I have spent most of my life thinking of myself as a victim; not without reason of course. In Africa, as a child, I thought I would like to become an ‘African’ and covered myself in mud. My mother was not amused to put it mildly. At school, I thought I was a Catholic but got found out and ‘removed’ to the minority Protestant section. In Thailand I was a farang – despised foreigner. I had goofy teeth, which didn’t help matters once the baby teeth fell out. At boarding school, I had my fees paid by the government – hmmmm.
Moving into adulthood, I still managed to attract unwanted attention for being different. Being pregnant at medical school was certainly not what women did. Not to mention being the black sheep of the family for being a Christian. Then in the church, I was far too outspoken as a woman. Being mentally ill in hospital, I was ‘deliberately trying not to get better’ according to some of the staff. In Scotland I was an ‘incomer’, which means outsider, and finally here in the USA, I am an immigrant, though being British does at least give me the advantage of an accent everyone seems to love.
However shedding this perspective of myself has been far from easy. The enemy’s lies are so pervasive in my mind; every time I perceive a failure or difficulty in life, they want to confirm this view of myself. But that is what they are – lies.
I am me, I am white and female and vulnerable, funny and talented and far too sensitive. There is much about me that I would like to change – the scars from self-harm on my arms for instance, or my fine and thinning hair. I wish I would stop being hypocritical and judgmental – but I am the way I am.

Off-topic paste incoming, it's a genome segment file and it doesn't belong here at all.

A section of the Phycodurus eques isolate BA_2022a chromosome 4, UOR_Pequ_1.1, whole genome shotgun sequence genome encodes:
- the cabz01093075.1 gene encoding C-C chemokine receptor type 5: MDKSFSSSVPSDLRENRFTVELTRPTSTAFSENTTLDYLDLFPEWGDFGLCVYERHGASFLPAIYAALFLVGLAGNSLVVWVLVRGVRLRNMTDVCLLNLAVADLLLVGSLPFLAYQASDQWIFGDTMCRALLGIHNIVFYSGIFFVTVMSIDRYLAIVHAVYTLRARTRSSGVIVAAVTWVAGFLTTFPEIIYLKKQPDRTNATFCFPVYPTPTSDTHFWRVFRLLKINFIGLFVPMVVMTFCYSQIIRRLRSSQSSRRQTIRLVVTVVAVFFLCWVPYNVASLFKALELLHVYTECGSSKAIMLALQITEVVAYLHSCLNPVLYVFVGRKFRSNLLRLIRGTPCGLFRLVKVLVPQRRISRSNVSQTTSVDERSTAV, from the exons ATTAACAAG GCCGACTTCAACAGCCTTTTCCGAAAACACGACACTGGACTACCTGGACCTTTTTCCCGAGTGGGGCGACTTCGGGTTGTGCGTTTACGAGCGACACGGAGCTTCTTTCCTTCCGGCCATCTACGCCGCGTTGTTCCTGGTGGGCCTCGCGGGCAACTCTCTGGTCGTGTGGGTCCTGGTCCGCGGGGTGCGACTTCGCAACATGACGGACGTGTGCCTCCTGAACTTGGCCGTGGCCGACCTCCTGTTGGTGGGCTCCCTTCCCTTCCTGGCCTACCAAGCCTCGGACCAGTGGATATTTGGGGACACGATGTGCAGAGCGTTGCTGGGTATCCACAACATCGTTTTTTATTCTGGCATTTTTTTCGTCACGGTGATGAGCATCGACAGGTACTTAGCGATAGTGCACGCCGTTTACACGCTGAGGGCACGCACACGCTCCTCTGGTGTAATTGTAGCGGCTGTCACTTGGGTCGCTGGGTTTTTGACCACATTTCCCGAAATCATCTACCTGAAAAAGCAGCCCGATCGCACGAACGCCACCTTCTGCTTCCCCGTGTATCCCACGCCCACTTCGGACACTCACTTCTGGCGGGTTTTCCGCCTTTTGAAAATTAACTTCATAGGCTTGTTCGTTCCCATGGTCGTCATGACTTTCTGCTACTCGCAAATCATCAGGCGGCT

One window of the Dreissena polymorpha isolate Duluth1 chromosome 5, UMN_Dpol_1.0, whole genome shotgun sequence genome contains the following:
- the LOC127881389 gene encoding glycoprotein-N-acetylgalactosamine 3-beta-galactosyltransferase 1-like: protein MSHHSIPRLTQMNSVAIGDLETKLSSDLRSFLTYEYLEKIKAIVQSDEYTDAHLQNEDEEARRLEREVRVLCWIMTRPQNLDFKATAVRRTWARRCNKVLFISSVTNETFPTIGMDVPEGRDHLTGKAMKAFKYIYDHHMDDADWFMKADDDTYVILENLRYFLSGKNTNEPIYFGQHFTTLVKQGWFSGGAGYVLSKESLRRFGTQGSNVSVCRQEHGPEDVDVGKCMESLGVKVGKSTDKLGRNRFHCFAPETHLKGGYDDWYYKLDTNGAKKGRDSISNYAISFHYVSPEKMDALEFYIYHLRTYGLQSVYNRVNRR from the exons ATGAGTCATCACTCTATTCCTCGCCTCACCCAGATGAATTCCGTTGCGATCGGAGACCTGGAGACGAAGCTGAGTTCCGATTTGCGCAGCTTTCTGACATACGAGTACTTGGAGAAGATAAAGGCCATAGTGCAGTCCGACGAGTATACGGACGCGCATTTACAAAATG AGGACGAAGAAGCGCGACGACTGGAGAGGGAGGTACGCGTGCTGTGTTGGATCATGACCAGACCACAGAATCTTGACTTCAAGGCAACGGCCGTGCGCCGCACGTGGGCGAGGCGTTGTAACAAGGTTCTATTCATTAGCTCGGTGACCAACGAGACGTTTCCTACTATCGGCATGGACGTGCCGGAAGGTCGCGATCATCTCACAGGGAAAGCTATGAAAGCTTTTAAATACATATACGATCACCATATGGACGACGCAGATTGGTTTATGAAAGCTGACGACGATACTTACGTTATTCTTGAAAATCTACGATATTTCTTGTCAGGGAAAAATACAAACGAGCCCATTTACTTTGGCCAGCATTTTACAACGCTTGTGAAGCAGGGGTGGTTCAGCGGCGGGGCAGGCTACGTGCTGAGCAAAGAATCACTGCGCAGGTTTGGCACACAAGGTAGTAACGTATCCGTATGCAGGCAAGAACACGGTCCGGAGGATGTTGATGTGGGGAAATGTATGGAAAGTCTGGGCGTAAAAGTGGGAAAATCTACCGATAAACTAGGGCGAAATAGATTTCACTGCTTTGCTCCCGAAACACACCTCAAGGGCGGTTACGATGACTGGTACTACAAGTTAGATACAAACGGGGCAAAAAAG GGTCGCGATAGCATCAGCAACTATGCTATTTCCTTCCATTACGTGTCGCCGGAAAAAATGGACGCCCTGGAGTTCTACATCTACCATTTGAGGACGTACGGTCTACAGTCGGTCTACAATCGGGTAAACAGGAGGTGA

Recently I stepped way out of my comfort zone, taking part in a ‘Variety Show’ as half of a comic duo. When I agreed to this, little did I know that I would have to sing as well as make corny jokes.
As the shy, underconfident child at school, I had taken singing lessons to counter the fact that I sang flat. It worked and enabled me to be selected to sing with the famous boys school Eton College, in their opera. But that was short lived. As an adult, the confidence drifted away and I was back to square one.
I came back from rehearsal a week or so before the performance here and faced myself in the mirror. I didn’t like what I saw nor how I sounded, but I took solace in the fact that when I was singing, dancing and acting I forgot about myself. I was having so much fun. It was like being a child again but without the disapproving parents.
I am not about to hit Broadway and I know enthusiasm is a good cover for lack of talent, but I feel alive. It’s a good feeling. It’s good to know that I am me, not for any reason other than I am who I am. I have nothing to prove. I am totally accepted and loved in all my brokenness and fallen nature by the One who made me (and I don’t mean my parents!)
Life is tough and life has been tough. We all have our own different paths, some so excruciatingly difficult and unbearable that I cannot imagine how they survive. I want to fix it but I can’t. I hate injustice and discrimination in all its forms. But we do need each other, every one of us, whoever we are. A bottle full of love and acceptance 20 x a day is what this doctor orders. Non-judgmental listening, understanding and empathy towards myself as well as others, goes a long way in repairing the damage. I confess, I’m not very good at it, I need Your help and your help, but at least in that I know I am not alone.